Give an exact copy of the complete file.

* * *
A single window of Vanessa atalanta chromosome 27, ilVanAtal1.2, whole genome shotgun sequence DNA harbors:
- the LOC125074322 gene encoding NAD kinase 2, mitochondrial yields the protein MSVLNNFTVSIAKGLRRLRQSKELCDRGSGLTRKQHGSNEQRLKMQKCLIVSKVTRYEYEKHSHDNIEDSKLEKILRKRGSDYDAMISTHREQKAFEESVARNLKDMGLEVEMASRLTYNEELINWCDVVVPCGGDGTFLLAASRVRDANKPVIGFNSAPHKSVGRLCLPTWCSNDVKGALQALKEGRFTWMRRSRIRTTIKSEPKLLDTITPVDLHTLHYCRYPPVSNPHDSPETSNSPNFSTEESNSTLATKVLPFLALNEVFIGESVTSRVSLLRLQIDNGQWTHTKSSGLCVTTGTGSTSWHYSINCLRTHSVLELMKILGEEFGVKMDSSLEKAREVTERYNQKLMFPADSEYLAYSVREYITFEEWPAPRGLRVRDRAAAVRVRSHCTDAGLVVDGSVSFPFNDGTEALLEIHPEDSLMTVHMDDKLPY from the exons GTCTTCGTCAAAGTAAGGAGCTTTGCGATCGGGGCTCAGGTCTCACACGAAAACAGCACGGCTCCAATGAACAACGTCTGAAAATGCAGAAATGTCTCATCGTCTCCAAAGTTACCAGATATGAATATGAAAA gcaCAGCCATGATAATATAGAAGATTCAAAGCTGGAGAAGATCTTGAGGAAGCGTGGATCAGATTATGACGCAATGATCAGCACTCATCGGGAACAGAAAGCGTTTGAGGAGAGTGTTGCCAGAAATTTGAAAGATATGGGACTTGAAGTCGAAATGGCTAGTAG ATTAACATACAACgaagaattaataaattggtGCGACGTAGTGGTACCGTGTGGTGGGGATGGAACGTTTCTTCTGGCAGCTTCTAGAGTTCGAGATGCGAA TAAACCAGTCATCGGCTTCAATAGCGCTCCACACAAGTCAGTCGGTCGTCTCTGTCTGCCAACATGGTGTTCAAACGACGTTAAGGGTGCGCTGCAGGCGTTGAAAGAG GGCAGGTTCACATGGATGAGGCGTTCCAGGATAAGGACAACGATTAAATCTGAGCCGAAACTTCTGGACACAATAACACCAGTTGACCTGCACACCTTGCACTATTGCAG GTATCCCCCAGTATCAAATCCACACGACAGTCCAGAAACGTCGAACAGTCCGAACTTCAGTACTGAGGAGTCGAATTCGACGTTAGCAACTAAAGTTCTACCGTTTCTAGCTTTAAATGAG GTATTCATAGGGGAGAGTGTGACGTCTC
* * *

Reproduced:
A single window of Vanessa atalanta chromosome 27, ilVanAtal1.2, whole genome shotgun sequence DNA harbors:
- the LOC125074322 gene encoding NAD kinase 2, mitochondrial yields the protein MSVLNNFTVSIAKGLRRLRQSKELCDRGSGLTRKQHGSNEQRLKMQKCLIVSKVTRYEYEKHSHDNIEDSKLEKILRKRGSDYDAMISTHREQKAFEESVARNLKDMGLEVEMASRLTYNEELINWCDVVVPCGGDGTFLLAASRVRDANKPVIGFNSAPHKSVGRLCLPTWCSNDVKGALQALKEGRFTWMRRSRIRTTIKSEPKLLDTITPVDLHTLHYCRYPPVSNPHDSPETSNSPNFSTEESNSTLATKVLPFLALNEVFIGESVTSRVSLLRLQIDNGQWTHTKSSGLCVTTGTGSTSWHYSINCLRTHSVLELMKILGEEFGVKMDSSLEKAREVTERYNQKLMFPADSEYLAYSVREYITFEEWPAPRGLRVRDRAAAVRVRSHCTDAGLVVDGSVSFPFNDGTEALLEIHPEDSLMTVHMDDKLPY from the exons GTCTTCGTCAAAGTAAGGAGCTTTGCGATCGGGGCTCAGGTCTCACACGAAAACAGCACGGCTCCAATGAACAACGTCTGAAAATGCAGAAATGTCTCATCGTCTCCAAAGTTACCAGATATGAATATGAAAA gcaCAGCCATGATAATATAGAAGATTCAAAGCTGGAGAAGATCTTGAGGAAGCGTGGATCAGATTATGACGCAATGATCAGCACTCATCGGGAACAGAAAGCGTTTGAGGAGAGTGTTGCCAGAAATTTGAAAGATATGGGACTTGAAGTCGAAATGGCTAGTAG ATTAACATACAACgaagaattaataaattggtGCGACGTAGTGGTACCGTGTGGTGGGGATGGAACGTTTCTTCTGGCAGCTTCTAGAGTTCGAGATGCGAA TAAACCAGTCATCGGCTTCAATAGCGCTCCACACAAGTCAGTCGGTCGTCTCTGTCTGCCAACATGGTGTTCAAACGACGTTAAGGGTGCGCTGCAGGCGTTGAAAGAG GGCAGGTTCACATGGATGAGGCGTTCCAGGATAAGGACAACGATTAAATCTGAGCCGAAACTTCTGGACACAATAACACCAGTTGACCTGCACACCTTGCACTATTGCAG GTATCCCCCAGTATCAAATCCACACGACAGTCCAGAAACGTCGAACAGTCCGAACTTCAGTACTGAGGAGTCGAATTCGACGTTAGCAACTAAAGTTCTACCGTTTCTAGCTTTAAATGAG GTATTCATAGGGGAGAGTGTGACGTCTC